Historical medical mistreatment of Black Americans and other people of color, including the provision or withholding of treatment on the basis of erroneous beliefs about biological differences by race and ignoring such patients’ health concerns, has contributed to a mistrust of health care providers within these groups. Perceptions of a shared identity between patients and their health care providers could be one way to improve the patient-provider relationship and foster trust and better communication. Drawing on the April 2021 round of the Urban Institute’s Health Reform Monitoring Survey, we provide a current snapshot of racial, ethnic, and language concordance between nonelderly patients ages 18 to 64 and their usual providers. We find the following:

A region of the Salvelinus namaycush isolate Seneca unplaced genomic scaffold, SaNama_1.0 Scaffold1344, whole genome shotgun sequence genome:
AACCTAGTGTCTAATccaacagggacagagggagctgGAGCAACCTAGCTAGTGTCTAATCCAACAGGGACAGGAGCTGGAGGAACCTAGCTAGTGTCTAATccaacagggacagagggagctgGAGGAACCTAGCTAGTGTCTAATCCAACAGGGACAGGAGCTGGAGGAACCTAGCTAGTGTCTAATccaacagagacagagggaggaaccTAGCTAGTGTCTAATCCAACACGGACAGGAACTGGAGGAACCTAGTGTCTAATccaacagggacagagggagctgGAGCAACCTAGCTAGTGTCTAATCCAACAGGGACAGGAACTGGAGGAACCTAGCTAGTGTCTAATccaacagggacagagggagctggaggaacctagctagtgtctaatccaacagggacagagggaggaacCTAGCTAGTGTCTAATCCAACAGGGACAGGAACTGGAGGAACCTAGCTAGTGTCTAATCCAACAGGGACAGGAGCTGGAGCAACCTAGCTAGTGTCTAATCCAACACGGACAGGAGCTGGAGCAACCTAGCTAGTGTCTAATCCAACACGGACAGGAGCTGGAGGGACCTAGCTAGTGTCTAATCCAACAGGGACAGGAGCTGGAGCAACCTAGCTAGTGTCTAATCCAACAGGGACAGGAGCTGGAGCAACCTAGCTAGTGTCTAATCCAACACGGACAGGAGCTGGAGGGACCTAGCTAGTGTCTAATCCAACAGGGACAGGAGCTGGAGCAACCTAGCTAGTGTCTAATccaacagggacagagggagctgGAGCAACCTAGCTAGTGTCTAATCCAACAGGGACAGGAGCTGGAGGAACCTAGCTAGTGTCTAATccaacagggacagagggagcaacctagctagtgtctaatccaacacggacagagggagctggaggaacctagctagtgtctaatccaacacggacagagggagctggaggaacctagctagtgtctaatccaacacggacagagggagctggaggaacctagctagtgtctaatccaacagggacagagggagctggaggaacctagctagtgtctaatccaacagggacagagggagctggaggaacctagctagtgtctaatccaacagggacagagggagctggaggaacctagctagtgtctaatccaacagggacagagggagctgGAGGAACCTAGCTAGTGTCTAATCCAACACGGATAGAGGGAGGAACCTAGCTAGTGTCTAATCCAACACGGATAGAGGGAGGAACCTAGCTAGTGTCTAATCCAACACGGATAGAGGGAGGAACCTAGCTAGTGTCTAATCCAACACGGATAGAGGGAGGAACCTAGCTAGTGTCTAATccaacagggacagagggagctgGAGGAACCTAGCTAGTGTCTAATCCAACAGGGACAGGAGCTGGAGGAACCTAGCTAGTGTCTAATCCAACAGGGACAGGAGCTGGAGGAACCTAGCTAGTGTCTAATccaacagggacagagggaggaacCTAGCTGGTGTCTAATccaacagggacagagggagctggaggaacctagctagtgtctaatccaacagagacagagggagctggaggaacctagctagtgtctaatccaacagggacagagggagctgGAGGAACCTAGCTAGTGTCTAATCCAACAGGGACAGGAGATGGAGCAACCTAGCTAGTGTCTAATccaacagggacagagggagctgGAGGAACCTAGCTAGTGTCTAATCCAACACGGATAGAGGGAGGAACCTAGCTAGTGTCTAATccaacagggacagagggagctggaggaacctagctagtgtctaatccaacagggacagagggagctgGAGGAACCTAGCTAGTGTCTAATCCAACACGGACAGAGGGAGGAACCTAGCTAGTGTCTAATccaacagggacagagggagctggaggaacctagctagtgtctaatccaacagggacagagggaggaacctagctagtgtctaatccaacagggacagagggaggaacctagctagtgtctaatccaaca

- Among non-Hispanic/Latinx adults with a usual provider, Black adults were less likely to report racial concordance with their health care providers (22.2 percent) than were white adults (73.8 percent) and adults of additional races (34.4 percent).
- Among Hispanic/Latinx adults with a usual provider, nearly 1 in 4 (23.1 percent) reported racial, ethnic, and language concordance with their provider. About 3 in 10 Hispanic/Latinx adults (29.2 percent) reported ethnic concordance with their providers, and 23.7 percent reported both racial and ethnic concordance with their providers.
To the extent that patient-provider concordance matters to patients and could help improve health outcomes by improving the patient-provider relationship, changes in policy and practice will be needed to facilitate access to the types of providers patients prefer to see.